Tuesday, June 5, 2012

Indonesia Declares 2012 International Rhino Year

President Susilo Bambang Yudhoyono declared 2012 International Rhino Year during World Environment Day in Jakarta on Tuesday as part of an initiative from the International Union for Conservation of Nature. Indonesia is among 11 countries supporting the declaration, Yudhoyono said.

“In conjunction with the 2012 World Environment Day . . . I declare 2012 as the International Rhino Year. We’ve agreed to preserve and prevent the extinction of rhinoceros, which live in mere 11 countries now,” Yudhoyono said during his environment day speech at the Presidential Palace in Jakarta.

Other supporters of International Rhino Year include Malaysia, Mozambique, Namibia, South Africa, Bhutan, Nepal, India and Zimbabwe.

“Let’s make the preservation of rhinos part of an effort to establish our nation’s reputation as one of the global leaders in environment-oriented economic development,” he added.

Simon N. Stuart, the chair of the IUCN Species Survival Commission, said Indonesia was appointed the host of International Rhino Day's inception because it is home to the world’s two most endangered rhino species, namely the Sumatran and Javan rhinos.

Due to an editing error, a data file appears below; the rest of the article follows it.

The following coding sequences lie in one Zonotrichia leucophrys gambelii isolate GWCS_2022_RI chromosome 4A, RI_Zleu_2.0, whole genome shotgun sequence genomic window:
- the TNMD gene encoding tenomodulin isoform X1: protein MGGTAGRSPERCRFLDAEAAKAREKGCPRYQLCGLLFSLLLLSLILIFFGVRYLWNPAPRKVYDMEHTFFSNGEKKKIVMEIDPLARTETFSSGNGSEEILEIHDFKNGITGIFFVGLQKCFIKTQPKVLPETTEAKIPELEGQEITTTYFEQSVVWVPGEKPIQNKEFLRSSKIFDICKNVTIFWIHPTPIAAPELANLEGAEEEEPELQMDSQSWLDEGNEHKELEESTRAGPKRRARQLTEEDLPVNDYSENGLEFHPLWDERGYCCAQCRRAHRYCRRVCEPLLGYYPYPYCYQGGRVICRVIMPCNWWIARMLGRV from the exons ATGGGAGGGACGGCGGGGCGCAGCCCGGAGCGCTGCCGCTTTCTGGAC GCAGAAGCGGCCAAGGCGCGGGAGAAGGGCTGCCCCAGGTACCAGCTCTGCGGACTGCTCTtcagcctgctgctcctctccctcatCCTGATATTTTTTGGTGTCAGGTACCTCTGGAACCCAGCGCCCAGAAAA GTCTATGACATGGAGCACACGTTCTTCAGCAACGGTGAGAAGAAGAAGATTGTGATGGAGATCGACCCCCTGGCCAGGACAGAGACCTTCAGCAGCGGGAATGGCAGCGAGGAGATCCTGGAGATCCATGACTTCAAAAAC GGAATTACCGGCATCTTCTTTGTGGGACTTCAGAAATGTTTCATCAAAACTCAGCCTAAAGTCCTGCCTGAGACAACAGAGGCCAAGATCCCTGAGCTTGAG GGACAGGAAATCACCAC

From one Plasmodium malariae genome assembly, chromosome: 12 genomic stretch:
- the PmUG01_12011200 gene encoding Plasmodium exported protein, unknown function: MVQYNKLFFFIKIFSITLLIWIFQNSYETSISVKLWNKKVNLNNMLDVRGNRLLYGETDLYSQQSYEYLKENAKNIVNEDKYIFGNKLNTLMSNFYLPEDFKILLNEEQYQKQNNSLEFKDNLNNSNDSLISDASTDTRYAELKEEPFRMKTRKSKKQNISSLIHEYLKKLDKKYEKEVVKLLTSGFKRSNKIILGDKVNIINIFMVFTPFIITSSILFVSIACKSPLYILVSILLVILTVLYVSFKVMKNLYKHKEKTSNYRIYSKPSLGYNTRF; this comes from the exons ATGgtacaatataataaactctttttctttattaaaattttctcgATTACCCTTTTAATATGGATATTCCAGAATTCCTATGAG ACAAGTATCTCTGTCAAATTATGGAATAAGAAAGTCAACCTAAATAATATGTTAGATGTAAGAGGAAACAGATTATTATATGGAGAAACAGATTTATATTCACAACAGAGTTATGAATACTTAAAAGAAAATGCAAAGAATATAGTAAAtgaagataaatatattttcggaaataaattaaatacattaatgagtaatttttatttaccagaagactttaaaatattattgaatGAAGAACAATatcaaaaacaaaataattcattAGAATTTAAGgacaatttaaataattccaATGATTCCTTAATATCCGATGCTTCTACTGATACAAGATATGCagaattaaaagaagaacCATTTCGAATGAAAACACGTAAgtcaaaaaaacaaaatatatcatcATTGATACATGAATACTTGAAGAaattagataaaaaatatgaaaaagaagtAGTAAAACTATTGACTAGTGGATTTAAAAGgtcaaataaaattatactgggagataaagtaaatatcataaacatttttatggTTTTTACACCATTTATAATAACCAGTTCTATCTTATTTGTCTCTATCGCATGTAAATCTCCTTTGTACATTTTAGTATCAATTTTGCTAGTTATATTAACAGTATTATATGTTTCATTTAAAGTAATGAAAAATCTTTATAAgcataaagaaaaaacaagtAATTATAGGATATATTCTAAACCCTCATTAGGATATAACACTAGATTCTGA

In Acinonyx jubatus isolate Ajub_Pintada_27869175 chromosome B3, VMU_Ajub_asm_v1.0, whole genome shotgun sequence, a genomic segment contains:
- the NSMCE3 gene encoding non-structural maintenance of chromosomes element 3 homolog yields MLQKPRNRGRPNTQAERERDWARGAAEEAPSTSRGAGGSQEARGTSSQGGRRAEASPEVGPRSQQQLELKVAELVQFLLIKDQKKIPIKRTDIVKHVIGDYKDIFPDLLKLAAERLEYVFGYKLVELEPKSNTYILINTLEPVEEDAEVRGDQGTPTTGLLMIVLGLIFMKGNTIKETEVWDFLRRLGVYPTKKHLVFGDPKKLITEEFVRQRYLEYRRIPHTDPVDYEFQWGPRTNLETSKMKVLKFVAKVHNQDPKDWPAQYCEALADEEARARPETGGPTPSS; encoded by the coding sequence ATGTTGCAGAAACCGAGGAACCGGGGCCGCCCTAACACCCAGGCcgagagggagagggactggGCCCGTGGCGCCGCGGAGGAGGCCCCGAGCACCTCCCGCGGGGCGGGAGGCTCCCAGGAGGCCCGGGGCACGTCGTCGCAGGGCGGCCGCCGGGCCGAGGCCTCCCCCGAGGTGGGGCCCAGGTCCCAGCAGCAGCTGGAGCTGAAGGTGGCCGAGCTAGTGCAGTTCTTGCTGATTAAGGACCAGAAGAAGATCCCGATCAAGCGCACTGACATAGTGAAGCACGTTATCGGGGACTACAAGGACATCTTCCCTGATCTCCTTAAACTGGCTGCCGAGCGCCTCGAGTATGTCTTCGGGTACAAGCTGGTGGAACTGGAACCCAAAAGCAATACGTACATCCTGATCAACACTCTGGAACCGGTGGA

There are currently just five rhino species in the world: the Sumatran and Javan rhinos in Indonesia, Indian rhinos in Nepal, India and Bhutan and white and black rhinos in South Africa, Nambia, Kenya, Congo, Zimbabwe and a number of other African countries.

The latest data shows that there are 35 to 40 Javan rhinos in Indonesia (and the world at large). The only other country that once shared in the Javan rhino population, namely Vietnam, reported that its last rhino died last year.

The population of Sumatran rhinos, meanwhile, currently stands at 200, concentrated in Lampung’s Way Kambas National Park and Aceh’s Leuser National Park. (Jakarta Globe)

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